Then later (now in W. Sterling), at or around the 4th red outline on that map, I found some old broken down piles that seemed more or less in rows and more or less evenly spaced. What I call "marker piles", which I imagine are akin to a sundial.
The piles seemed a bit triangular.

There was an old road nearby, with stones along the side.
And there was a lot going on that was obscured by the decrepitude.
It is unusual and extremely gratifying to find sites like this in Sterling, not too far from that main site I found a few weeks ago
It was heartleaf lilly weekend. With trillium!

I am going to try again tomorrow

Took the day off so I could try again to get to the locations I planned on previously - the time I got lost. Let's try a map with more definite landmarks:
I'll tell you how it goes. Meanwhile, I'll post the things I did find before getting lost.


(via People of One Fire)

Monday, May 14, 2018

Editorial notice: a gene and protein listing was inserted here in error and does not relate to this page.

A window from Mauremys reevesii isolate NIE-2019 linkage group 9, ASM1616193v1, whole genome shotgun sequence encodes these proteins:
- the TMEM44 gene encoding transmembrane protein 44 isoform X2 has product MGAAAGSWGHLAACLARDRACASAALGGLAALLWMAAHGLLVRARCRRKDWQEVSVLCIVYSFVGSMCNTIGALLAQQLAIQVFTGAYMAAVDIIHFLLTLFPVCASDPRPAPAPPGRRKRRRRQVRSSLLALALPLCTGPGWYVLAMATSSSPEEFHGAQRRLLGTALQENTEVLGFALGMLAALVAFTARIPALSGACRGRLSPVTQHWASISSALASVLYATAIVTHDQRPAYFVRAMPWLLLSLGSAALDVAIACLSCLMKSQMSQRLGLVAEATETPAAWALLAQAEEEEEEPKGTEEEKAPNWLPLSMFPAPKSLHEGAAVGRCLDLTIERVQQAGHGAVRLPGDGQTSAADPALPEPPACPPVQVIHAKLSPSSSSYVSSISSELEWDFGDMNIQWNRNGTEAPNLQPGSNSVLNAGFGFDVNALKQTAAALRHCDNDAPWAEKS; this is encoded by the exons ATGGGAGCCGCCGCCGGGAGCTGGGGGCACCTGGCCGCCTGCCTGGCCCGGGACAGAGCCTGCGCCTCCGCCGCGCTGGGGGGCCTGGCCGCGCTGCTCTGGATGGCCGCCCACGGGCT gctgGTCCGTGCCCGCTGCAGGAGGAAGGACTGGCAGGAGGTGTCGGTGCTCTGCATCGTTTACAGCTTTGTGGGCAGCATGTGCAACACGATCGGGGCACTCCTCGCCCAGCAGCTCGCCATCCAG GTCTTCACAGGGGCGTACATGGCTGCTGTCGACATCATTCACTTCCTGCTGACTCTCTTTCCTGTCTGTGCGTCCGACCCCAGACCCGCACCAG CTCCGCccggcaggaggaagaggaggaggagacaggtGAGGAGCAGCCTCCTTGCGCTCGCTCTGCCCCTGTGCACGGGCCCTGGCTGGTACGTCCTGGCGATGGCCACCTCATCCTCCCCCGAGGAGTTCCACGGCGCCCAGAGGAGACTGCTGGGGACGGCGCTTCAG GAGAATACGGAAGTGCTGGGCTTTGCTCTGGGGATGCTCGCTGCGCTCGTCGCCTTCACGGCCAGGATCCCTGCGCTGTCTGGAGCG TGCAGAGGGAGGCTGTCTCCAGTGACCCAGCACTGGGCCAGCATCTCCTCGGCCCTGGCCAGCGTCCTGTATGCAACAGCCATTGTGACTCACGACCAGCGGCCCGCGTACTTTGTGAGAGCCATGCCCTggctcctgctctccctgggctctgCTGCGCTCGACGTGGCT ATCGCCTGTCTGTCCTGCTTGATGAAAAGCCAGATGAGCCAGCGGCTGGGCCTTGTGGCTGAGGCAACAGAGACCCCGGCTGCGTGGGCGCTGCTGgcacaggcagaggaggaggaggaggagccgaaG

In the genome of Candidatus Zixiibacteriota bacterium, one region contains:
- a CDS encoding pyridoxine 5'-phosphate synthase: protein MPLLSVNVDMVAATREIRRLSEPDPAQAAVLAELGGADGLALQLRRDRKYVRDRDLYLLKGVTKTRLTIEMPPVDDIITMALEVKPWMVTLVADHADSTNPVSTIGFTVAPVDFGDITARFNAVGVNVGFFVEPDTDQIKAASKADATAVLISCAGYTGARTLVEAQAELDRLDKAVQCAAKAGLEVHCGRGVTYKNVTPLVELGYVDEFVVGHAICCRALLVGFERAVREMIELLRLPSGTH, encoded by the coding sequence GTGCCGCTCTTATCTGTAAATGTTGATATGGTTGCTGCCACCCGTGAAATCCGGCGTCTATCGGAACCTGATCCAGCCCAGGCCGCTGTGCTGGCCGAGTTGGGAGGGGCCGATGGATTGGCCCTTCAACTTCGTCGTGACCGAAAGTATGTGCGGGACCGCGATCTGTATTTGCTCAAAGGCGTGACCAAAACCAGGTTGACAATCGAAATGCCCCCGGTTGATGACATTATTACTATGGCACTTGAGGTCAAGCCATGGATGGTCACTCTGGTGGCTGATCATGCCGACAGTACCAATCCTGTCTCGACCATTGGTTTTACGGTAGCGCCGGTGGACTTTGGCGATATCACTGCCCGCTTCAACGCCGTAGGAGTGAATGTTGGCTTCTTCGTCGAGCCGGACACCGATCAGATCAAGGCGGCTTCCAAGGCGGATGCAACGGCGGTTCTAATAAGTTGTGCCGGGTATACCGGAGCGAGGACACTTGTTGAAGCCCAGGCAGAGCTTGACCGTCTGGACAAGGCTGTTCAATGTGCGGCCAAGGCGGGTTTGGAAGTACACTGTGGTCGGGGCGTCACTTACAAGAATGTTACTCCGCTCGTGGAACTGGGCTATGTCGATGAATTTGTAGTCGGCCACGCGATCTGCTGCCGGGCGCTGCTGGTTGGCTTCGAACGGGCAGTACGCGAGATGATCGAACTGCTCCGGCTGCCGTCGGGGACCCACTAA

Spring arrowheads

Each spring, I return to some favorite places to see if anything new has popped up. I have found some things, and will share them here in a few separate posts. Here is a typical find, from one place I enjoy visiting. The winter rains had washed a little gully in the earth, exposing some handfuls of gravel, and this. A broken quartz triangular arrowhead. Nicely made, with a point that is still sharp.
The results of an afternoon after work, in a different place. Crude and broken, almost not worth showing. But better than nothing at all.
My friend Dave and I spent some hours on a Sunday carefully searching a sandy slope near a riverbank. What's this?
It's likely that this will be my best arrowhead find for 2018. I don't have many like this. It's very thin.